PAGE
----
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Attitudes and perspectives of frontline workers in environmental policy: a case study of Ohio's Environmental Protection Agency and Wisconsin's Department of Natural Resources


Correspondence to: Michelle C. Pautz, Assistant Professor, Department of Political Science, University of Dayton, 300 College Park, Dayton, Ohio 45469-1425, USA.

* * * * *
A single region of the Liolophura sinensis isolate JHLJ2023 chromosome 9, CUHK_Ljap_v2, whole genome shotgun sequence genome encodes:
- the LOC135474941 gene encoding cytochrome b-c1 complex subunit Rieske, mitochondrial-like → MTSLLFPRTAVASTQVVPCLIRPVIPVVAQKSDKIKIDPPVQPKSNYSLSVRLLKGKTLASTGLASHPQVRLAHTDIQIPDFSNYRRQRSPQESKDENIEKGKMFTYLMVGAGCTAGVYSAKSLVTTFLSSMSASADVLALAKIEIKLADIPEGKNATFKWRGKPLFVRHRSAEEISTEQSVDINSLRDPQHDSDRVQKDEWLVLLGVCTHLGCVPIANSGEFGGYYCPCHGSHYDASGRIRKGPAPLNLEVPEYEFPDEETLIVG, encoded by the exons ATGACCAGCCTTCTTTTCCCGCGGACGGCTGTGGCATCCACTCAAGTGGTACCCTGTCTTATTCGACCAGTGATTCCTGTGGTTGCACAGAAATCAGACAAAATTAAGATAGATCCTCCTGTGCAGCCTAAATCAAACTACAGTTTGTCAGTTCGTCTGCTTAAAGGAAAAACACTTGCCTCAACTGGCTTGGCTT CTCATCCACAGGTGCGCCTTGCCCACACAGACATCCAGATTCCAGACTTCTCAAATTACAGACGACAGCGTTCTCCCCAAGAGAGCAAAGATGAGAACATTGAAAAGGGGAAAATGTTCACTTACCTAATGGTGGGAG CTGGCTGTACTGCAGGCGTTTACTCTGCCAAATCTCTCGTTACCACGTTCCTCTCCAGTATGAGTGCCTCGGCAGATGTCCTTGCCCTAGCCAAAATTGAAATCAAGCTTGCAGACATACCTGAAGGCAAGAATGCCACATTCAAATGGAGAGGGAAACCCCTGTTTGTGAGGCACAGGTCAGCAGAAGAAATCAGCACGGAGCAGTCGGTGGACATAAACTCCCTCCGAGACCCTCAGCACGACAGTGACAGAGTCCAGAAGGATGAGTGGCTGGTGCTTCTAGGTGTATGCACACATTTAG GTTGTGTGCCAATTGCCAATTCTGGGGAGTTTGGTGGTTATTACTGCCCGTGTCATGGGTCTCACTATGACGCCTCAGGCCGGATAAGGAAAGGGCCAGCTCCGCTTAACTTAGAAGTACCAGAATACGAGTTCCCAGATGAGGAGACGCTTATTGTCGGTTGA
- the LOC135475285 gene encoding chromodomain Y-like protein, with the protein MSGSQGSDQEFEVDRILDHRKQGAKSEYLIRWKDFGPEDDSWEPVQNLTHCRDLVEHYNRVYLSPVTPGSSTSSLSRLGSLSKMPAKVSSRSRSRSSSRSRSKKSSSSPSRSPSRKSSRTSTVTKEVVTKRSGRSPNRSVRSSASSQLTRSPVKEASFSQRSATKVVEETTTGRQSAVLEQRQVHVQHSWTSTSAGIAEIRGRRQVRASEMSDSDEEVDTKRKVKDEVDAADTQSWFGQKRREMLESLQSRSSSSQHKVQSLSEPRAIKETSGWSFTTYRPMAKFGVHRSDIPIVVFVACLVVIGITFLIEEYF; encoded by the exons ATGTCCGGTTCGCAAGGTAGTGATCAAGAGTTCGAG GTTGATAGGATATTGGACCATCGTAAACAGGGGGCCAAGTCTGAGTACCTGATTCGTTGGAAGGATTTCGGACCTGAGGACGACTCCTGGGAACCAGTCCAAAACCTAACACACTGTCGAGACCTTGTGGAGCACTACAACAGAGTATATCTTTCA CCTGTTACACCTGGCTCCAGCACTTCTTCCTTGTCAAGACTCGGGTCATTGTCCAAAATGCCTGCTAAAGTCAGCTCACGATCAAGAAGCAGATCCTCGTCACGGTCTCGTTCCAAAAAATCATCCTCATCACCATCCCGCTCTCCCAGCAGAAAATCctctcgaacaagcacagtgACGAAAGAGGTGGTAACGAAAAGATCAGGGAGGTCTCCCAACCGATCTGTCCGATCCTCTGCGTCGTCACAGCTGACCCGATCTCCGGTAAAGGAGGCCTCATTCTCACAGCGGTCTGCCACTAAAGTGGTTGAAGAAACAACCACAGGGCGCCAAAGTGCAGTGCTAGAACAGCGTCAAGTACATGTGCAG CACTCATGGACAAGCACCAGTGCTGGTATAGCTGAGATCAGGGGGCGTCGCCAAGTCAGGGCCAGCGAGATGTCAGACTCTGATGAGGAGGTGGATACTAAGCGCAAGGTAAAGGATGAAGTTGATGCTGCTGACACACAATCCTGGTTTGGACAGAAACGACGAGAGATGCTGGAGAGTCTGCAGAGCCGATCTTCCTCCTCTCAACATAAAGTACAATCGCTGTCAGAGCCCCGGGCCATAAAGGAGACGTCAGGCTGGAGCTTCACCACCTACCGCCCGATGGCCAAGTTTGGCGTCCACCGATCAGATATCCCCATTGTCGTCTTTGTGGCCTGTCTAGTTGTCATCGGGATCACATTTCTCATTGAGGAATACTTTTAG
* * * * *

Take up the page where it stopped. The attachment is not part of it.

This research is an effort to focus on frontline regulators with the Ohio Environmental Protection Agency and Wisconsin Department of Natural Resources. An online survey was conducted of frontline regulators in these agencies to explore their knowledge, attitudes, and perspectives on policy implementation. More specifically, we endeavor to answer how frontline workers implement environmental policy. To analyze these data, we use two categorizations of factors (knowledge and attitudes, and contextual factors) offered by May and Winter (2009) to examine what influences the decision making of frontline regulators in their regulatory interactions. We find that despite common presumptions of adversarialism in the environmental regulatory arena, the frontline environmental inspectors in these states generally have positive attitudes of their regulatory colleagues and cope well with external contextual factors. While our findings are exploratory and descriptive, we argue that they are important for the next generation of environmental policy in the USA. Copyright © 2012 John Wiley & Sons, Ltd.